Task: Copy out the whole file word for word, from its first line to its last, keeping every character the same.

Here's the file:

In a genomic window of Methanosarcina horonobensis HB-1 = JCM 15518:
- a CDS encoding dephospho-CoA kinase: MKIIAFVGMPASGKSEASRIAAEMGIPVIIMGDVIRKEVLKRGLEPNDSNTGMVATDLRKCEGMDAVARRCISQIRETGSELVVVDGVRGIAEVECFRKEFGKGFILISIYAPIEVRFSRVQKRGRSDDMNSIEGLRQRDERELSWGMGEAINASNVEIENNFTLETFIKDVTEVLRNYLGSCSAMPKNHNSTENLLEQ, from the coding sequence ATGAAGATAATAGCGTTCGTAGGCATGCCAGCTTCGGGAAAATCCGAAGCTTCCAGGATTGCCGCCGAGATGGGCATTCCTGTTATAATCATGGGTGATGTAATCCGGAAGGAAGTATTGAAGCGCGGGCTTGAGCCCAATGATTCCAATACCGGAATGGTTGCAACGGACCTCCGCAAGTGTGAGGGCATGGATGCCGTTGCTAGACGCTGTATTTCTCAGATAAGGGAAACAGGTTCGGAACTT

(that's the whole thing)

In a genomic window of Methanosarcina horonobensis HB-1 = JCM 15518:
- a CDS encoding dephospho-CoA kinase: MKIIAFVGMPASGKSEASRIAAEMGIPVIIMGDVIRKEVLKRGLEPNDSNTGMVATDLRKCEGMDAVARRCISQIRETGSELVVVDGVRGIAEVECFRKEFGKGFILISIYAPIEVRFSRVQKRGRSDDMNSIEGLRQRDERELSWGMGEAINASNVEIENNFTLETFIKDVTEVLRNYLGSCSAMPKNHNSTENLLEQ, from the coding sequence ATGAAGATAATAGCGTTCGTAGGCATGCCAGCTTCGGGAAAATCCGAAGCTTCCAGGATTGCCGCCGAGATGGGCATTCCTGTTATAATCATGGGTGATGTAATCCGGAAGGAAGTATTGAAGCGCGGGCTTGAGCCCAATGATTCCAATACCGGAATGGTTGCAACGGACCTCCGCAAGTGTGAGGGCATGGATGCCGTTGCTAGACGCTGTATTTCTCAGATAAGGGAAACAGGTTCGGAACTT